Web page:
Of all the places to make a senior debut, there can be few places more intimidating than the Stadio San Siro in Milan, especially when the match is a European Cup tie against Internazionale. Yet this is precisely how an 18-year-old Colin Harvey was introduced to first-team football in 1963, filling the boots of the injured Jimmy Gabriel in the Everton midfield.
Born into a passionately blue family, Harvey in fact tried out with Liverpool before signing with Everton in 1962. He developed rapidly and proved a mature performer, to the extent that even 90,000 partisan Italians didn't faze him and he let nobody down in that pressure-cooker debut. However, it was another two seasons before he commanded a regular place in the team, but once in he stayed there. He was part of the 1966 FA Cup-winning team, scoring a rare goal in the semi-final v Manchester United to clinch Everton's berth at Wembley. From then on, he was a crucial of player in the rise of the club to Championship status in 1970 as one of the fabled Holy Trinity midfield trio with Alan Ball and Howard Kendall.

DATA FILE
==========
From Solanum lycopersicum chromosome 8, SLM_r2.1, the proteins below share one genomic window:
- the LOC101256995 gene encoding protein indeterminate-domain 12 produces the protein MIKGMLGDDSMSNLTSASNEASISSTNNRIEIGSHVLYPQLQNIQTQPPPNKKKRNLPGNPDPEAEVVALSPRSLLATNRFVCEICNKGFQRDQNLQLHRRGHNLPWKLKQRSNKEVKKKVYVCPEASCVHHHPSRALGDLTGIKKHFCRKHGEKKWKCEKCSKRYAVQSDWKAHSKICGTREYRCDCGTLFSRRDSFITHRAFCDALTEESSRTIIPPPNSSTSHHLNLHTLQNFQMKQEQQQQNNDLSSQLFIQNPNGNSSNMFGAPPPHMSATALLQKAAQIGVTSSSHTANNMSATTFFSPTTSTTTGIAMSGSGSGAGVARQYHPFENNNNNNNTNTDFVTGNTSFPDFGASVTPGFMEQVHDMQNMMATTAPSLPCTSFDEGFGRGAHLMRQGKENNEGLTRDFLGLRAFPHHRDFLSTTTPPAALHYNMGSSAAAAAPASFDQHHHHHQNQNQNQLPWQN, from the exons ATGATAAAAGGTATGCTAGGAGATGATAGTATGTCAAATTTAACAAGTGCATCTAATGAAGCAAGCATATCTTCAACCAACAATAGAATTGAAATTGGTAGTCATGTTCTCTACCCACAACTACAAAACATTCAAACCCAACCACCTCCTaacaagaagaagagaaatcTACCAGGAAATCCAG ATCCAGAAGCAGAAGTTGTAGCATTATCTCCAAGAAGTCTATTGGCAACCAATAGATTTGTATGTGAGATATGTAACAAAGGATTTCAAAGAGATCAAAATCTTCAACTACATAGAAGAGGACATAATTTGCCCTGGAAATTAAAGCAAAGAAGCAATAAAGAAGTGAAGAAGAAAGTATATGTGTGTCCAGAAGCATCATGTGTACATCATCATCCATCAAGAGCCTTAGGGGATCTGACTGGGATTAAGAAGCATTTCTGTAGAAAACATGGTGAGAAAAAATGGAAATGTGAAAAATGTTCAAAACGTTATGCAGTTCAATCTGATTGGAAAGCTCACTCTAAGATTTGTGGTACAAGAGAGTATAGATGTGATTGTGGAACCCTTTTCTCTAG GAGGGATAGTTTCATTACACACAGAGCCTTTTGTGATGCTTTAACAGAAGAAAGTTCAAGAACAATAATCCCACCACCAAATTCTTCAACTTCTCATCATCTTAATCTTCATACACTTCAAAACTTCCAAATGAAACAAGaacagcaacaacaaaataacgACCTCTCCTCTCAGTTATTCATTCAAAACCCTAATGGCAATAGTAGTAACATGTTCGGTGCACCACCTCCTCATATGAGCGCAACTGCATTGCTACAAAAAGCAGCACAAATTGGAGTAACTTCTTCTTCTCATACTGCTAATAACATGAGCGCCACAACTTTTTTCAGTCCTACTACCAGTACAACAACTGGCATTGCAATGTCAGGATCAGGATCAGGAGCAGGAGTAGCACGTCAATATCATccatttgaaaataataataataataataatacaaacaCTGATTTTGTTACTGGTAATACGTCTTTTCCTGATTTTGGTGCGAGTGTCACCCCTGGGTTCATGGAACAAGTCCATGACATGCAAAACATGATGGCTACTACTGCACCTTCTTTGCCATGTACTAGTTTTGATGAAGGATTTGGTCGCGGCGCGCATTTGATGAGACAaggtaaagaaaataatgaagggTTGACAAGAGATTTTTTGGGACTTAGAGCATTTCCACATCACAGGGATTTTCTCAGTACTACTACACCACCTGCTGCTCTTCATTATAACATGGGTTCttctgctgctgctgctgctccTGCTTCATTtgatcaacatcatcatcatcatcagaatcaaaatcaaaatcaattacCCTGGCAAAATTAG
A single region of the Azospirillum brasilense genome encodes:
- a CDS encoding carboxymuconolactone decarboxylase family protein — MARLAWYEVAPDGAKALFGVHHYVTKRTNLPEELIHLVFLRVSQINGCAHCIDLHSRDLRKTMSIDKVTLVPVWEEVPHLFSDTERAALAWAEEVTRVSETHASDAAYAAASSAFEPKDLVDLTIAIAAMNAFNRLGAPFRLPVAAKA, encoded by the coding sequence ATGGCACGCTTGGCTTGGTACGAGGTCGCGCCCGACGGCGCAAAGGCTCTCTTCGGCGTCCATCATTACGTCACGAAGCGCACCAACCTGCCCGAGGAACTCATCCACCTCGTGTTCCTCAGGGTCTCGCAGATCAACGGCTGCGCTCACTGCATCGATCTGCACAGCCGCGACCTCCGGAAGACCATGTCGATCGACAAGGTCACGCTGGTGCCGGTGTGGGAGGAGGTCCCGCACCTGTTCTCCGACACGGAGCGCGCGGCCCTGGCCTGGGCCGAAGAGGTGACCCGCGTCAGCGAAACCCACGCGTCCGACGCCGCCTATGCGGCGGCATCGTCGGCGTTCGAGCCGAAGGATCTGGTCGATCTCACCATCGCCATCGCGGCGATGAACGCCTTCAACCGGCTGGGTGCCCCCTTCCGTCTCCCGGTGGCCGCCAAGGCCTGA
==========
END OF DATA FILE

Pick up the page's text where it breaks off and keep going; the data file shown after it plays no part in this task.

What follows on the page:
Perhaps unfortunately – perhaps not – Harvey's more subtle qualities were often overshadowed by those of Kendall and Ball. It was well known that he was quick, a fine tackler and fit enough to run from one end of the pitch to the other all afternoon, but it was often overlooked that he had wonderful ball control and a full range of passes. In fact, cruel though it sounds, Harvey himself was often taken for granted. The fact that his poorer games were better remembered than his good ones – simply because they were so infrequent – pays tribute to his remarkable consistency.
The one area of his game that was really lacking was goalscoring. He was perfectly capable of finding the target, but appeared to have little confidence in his ability to do so. Had he scored more goals it is a fair bet that greater international recognition would have come his way. As it was he gained a single cap for England when his unwaveringly impressive play surely deserved more.
That consistency eventually began to take its toll on his fitness, and he left Everton in 1974 for a spell at Sheffield Wednesday, where he played well if undistinguishedly for 13 months before an injury forced his retirement. On finishing his career he took up coaching, and turned out to be a natural at it.
When his former midfield partner Howard Kendall became manager of Everton in 1981, Harvey was the man he chose to assist him, and together they guided the club to four major trophies in three years.
Harvey seemed the ideal man to take over after Kendall left in 1987, but he didn't prove to be as good a manager as he was a coach. He was sacked in November 1990, but immediately re-hired by the returning Kendall. It still wasn't as good second time round, and both left once more in 1993.
In June 1997, Harvey returned to the club to manage the youth team, guiding them to victory in the 1998 FA Youth Cup.
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